Declining standards of English are still a big concern, judging by the anticipated content of a government white paper due out today.
The reforms are expected to reverse much of what the Labour government brought in; such as the modular approach to examining, where pupils take a series of shorter exams spread out over two years rather than longer, more in-depth ones at the end of their studies.
Also set to return is marking pupils down – by up to five per cent – for poor use of punctuation and grammar in exams. Labour’s decision to scrap this system in 2003 has, according to education secretary Michael Gove, directly contributed to a drop in literacy skills.
‘Thousands of children – including some of our very brightest – leave school unable to compose a proper sentence, ignorant of basic grammar,’ he said. ‘The basic building blocks of English were demolished by those who should have been giving our children a solid foundation in learning.’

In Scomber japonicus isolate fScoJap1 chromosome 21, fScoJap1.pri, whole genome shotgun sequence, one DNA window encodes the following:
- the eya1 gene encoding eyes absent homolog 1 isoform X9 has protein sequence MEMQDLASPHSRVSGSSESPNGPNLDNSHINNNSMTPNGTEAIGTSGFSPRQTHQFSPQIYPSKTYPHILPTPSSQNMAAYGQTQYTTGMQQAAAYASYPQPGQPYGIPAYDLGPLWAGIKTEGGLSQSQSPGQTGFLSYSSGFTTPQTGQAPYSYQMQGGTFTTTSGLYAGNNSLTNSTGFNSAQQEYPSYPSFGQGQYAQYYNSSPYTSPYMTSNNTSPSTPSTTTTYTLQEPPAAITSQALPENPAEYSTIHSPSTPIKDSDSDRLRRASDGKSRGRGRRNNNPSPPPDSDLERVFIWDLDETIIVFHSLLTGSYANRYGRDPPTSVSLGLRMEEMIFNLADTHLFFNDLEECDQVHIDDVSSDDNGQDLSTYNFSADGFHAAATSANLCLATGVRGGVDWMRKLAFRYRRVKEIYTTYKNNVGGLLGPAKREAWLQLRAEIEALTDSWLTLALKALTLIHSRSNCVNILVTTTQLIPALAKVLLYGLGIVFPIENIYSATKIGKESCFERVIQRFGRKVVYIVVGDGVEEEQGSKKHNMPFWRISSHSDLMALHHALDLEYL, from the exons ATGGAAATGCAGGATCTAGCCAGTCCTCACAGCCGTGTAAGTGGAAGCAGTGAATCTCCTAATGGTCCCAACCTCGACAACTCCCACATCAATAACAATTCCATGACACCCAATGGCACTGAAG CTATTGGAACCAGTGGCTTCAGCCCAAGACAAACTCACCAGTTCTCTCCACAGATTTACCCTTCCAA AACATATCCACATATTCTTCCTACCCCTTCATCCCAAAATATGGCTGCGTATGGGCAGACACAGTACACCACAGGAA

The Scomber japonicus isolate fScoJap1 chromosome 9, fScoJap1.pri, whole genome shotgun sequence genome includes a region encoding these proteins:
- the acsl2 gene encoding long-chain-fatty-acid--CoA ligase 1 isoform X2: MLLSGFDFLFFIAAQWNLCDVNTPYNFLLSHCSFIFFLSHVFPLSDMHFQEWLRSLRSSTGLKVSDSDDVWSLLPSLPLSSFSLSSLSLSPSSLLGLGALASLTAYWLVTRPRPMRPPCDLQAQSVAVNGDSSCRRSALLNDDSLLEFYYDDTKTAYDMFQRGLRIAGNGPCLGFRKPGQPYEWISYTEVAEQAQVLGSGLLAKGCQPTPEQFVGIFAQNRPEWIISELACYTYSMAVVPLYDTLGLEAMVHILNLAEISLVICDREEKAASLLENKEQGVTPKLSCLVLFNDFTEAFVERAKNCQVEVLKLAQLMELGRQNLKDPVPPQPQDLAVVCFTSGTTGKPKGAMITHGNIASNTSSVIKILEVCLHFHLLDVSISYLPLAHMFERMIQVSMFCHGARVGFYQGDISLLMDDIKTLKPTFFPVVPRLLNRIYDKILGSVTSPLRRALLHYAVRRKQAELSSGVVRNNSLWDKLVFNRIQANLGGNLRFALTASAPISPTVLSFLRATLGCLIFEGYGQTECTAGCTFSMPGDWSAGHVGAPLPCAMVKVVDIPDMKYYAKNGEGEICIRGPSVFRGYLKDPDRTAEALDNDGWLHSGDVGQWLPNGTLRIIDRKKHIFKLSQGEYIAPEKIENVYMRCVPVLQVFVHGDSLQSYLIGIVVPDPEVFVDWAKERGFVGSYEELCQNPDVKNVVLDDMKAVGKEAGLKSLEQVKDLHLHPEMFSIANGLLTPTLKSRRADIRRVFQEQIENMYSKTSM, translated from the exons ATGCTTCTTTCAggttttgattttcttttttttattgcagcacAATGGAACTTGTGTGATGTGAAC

The move seems particularly timely, given the recent pattern which has seen celebrities practically lining up to declare the English language is more abused than that cat that was put in a bin. Emma Thompson took against slang at her old school; while Marks and Spencer chairman Sir Stuart Rose has stated that too many school leavers are ‘not fit for work’.
Actress Penelope Keith last week lent her (rather cultivated) voice to the cause, decrying – for one – the detrimental effect of social media like Twitter on English usage. She told the Sunday Telegraph that ‘there are a lot of people you can’t actually understand’, thanks to their overuse of ‘tweets, and twits and texts’.
A renewed focus on the importance of these ‘building blocks’ of language is almost certainly worth celebrating. But before we all send a Twit of triumph to Penelope, a question: is this reform likely to be enough, or is it more of a cursory nod in the right direction?